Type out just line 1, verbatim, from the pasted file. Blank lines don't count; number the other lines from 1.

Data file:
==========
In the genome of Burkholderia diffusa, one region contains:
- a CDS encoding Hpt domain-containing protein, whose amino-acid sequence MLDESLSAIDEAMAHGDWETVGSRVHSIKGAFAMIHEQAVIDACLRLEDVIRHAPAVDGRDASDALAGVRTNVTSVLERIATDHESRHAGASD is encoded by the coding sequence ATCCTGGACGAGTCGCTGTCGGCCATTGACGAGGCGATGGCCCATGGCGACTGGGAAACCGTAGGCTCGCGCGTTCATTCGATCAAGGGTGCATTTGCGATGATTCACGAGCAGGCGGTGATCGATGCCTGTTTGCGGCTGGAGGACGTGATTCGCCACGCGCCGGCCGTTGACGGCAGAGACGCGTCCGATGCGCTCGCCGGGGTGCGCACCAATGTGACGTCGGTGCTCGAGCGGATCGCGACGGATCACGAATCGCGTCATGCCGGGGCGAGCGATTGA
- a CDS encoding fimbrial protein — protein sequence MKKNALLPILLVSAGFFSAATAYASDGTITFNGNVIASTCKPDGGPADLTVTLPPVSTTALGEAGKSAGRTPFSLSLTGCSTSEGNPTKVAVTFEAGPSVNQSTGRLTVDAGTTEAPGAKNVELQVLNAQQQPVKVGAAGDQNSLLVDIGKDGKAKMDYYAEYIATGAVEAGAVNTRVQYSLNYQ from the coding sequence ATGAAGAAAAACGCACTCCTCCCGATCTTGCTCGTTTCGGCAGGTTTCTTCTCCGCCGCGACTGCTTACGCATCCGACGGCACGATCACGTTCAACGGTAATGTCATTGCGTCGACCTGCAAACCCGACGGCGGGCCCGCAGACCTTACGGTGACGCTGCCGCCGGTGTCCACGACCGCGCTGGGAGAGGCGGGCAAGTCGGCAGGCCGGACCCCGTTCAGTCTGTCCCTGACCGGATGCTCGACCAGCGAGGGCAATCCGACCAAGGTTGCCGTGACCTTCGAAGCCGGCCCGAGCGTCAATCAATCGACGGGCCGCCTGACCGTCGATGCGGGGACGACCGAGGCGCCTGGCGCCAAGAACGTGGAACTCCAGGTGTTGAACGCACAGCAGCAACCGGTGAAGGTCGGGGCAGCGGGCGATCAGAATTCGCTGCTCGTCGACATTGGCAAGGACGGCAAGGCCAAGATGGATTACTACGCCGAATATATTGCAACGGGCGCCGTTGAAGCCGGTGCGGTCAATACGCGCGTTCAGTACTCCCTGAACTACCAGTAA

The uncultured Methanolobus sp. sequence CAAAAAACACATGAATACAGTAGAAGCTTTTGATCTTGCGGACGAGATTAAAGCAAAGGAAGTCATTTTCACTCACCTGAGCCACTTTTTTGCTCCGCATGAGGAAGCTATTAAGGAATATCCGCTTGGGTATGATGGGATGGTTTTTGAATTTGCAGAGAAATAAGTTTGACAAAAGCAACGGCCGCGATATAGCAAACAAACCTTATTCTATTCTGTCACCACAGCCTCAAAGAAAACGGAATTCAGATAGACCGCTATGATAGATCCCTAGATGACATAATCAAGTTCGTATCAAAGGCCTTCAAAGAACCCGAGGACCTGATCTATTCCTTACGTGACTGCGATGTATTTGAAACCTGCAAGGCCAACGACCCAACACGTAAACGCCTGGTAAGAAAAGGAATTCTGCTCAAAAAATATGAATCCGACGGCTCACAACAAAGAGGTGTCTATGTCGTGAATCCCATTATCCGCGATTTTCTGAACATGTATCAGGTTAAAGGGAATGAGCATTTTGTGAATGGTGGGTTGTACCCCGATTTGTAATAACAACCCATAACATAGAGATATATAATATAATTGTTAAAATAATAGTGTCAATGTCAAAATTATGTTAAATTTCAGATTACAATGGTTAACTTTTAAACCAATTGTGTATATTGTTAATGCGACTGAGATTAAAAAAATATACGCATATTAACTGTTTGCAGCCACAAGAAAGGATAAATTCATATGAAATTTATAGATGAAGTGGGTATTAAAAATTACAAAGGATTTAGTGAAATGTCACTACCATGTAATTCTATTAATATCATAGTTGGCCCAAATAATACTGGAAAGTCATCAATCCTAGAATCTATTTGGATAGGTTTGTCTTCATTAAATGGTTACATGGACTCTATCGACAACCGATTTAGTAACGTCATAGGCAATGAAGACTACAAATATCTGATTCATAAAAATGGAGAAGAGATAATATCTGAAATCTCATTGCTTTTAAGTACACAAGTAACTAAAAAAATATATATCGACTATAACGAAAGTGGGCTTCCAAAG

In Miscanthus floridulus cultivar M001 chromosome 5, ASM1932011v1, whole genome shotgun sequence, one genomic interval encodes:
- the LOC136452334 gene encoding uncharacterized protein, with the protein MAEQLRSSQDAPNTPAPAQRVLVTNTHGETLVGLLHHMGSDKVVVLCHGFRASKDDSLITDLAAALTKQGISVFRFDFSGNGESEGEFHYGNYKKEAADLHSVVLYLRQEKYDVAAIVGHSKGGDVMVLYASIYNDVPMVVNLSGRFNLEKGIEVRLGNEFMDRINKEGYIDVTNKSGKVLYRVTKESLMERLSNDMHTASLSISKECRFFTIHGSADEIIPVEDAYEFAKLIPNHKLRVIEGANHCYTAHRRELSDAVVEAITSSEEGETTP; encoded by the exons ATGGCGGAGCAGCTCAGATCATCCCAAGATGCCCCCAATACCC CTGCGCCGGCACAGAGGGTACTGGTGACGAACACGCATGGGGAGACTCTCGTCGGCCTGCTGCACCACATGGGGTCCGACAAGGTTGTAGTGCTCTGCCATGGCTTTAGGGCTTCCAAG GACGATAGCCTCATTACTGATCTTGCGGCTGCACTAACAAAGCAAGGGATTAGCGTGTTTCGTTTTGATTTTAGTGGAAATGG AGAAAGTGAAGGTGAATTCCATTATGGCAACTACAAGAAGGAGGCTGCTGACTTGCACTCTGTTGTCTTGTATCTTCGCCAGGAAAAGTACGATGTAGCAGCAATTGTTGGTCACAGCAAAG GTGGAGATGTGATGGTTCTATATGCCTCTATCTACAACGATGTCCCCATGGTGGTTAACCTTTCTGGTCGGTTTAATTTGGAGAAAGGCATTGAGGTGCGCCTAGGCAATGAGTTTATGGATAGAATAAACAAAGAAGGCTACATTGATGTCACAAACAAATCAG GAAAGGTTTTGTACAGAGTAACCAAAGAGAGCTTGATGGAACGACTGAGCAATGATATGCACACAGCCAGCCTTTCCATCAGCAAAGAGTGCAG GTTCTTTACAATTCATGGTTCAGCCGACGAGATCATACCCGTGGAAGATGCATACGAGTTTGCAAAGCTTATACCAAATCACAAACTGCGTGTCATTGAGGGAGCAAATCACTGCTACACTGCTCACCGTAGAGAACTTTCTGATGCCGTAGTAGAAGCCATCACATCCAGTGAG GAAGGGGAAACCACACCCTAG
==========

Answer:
In the genome of Burkholderia diffusa, one region contains: